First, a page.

Tom Petty has died … his longtime manager Tony Dimitriades confirms.
We broke the story — EMTs responded to a call at Tom’s home Sunday night for a person who was unconscious, not breathing and in full cardiac arrest — he was taken to UCLA Santa Monica Hospital, where he was immediately put on life support.
Dimitriades says Petty died at 8:40 PM PT at UCLA surrounded by friends, family and his bandmates.
As previously reported Tom Petty was put on life support Monday (Oct. 2) after suffering cardiac arrest, and conflicting reports said to early that he has died but our sourses told us he was holding on. The LAPD later tweeted out an apology: “The LAPD has no information about the passing of singer Tom Petty. Initial information was inadvertantly [sic] provided to some media sources. However, the LAPD has no investigative role in this matter. We apologize for any inconvenience in this reporting.”
Earlier in the day, Petty was found in his Malibu home in full cardiac arrest, not breathing. Authorities told The Hollywood Reporter they did respond to a Malibu home around 10:52 a.m. for a man who suffered a heart attack, but they could not confirm it was Petty. Emergency responders were able to get a pulse back, but the man is in critical condition. He was then rushed to the hospital.
Tom Petty & The Heartbreakers just wrapped their 40th anniversary tour at the Hollywood Bowl last week.
Tom Petty and the Heartbreakers’ self-titled album dropped in 1976, and although it would eventually go Gold and produce two classic rock radio staples with the singles “Breakdown” and “American Girl,” the album (and those singles) weren’t big hits upon initial release (“Breakdown” would later peak at No. 40 on the Billboard Hot 100 after being re-released). 1978’s You’re Gonna Get It! fared slightly better commercially, but it was the band’s third album, 1979’s Damn the Torpedoes!, that found Petty break through to massive success. That No. 2-peaking, triple Platinum album produced two top 20 hits with “Refugee” and “Don’t Do Me Like That.”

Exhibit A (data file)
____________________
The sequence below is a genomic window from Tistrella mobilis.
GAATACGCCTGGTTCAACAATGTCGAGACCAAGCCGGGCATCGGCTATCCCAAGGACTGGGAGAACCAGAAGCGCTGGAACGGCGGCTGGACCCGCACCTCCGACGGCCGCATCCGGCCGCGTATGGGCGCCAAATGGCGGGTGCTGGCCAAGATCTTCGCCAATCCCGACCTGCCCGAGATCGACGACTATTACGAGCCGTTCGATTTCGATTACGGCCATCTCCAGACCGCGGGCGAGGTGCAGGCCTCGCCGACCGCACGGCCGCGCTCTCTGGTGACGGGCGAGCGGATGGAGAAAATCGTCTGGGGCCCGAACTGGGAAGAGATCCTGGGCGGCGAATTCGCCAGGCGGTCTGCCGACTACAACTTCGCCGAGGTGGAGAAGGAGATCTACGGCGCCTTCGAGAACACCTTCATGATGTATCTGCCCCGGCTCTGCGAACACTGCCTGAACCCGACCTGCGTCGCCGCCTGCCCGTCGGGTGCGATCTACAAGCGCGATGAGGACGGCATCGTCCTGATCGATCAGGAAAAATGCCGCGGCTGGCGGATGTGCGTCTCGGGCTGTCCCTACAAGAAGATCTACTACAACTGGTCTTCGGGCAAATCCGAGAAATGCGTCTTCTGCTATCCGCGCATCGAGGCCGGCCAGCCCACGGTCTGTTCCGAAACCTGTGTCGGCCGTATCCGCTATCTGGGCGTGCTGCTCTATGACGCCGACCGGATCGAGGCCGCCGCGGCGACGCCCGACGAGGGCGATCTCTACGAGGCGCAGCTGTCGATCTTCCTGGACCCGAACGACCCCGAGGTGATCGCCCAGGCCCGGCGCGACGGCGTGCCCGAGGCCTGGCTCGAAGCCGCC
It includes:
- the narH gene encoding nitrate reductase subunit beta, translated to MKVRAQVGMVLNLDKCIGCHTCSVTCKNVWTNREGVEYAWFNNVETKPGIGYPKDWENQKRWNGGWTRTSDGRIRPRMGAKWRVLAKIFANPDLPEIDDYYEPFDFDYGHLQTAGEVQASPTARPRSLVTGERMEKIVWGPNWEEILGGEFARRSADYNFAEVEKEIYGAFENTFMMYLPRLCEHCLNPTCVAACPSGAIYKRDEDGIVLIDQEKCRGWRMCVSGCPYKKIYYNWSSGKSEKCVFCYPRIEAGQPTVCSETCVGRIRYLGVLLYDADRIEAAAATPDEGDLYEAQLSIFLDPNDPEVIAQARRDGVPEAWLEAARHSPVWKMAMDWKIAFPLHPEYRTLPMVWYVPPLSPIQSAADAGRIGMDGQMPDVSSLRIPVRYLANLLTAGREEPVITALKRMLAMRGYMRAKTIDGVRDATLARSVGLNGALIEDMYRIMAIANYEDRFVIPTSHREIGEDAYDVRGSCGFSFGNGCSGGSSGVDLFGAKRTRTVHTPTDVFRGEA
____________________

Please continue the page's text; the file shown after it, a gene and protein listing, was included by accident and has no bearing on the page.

While new wave and synth-pop took hold in the ’80s, Petty stuck to his no-frills heartland rock style while still appealing to a young fan base. Platinum albums, massive tours and hit singles (including the No. 3-peaking duet “Stop Draggin’ My Heart Around” with Stevie Nicks) followed, and he began to branch out creatively from the Hearbreakers as the decade came to a close.
After joining George Harrison, Bob Dylan, Roy Orbison and Jeff Lynne in the supergroup-to-end-all-supergroups Traveling Wilburys – whose 1988 debut hit No. 3 on the Billboard 200 – Petty continued to work with Lynne on his solo debut, 1989’s Full Moon Fever. It would prove to be his most blockbuster release since Damn the Torpedoes! a decade earlier, going five-times Platinum, hitting No. 3 on the Billboard 200 and producing arguable his best-known song, the inescapable “Free Fallin’,” a No. 7 Hot 100 hit. Within the space of two years, Petty followed his runaway hit solo LP with another Traveling Wilburys album as well as a new Heartbreakers album. Barely slowing his pace throughout the next three decades, Petty continued releasing albums, whether with the Heartbreakers, solo or Mudcrutch.
“We ain’t no punk band, we ain’t folk rock, jazz rock, or any of that bullshit. Just rock, and we don’t put no other name on it than that. We’d be stupid if we did,” he told Rolling Stone in the ’70s of his style, which — despite his knack for inventive songcraft — would stay largely the same throughout his career.
A staunch advocate for artists controlling their careers, Petty wasn’t afraid to speak out against the music industry, even if he was far more forgiving when it came to other creators. “I seriously doubt that there is any negative intent there,” Petty told Rolling Stone in 2006 when asked about perceived similarities between a Red Hot Chili Peppers song and his hit “Mary Jane’s Last Dance.” “And a lot of rock n’ roll songs sound alike. Ask Chuck Berry…. I don’t believe in lawsuits much. I think there are enough frivolous lawsuits in this country without people fighting over pop songs.”
Despite his lifetime on rock’s A-list, Petty didn’t actually notch his first No. 1 album until 2014’s Hypnotic Eye. Speaking to Billboard around the time of that release, Petty said, “The only good thing about getting older is you get smart enough to avoid unnecessary problems. You know what’s worth spending time on and what’s not. If I had known that at 20, life would have been so much easier, but you have to experience all these things so you figure out how to find your way through the woods.”
Legendary American musician, songwriter, singer and record producer Tom Petty has been confirmed to have died today after being taken off life support less than an hour ago, following a massive cardiac arrest he suffered in his home in Malibu, California. RIP to such an amazing singer, and his work will be remembered for many generations to come.
Tom Petty (1950-2017) Rock On Tom -Rock On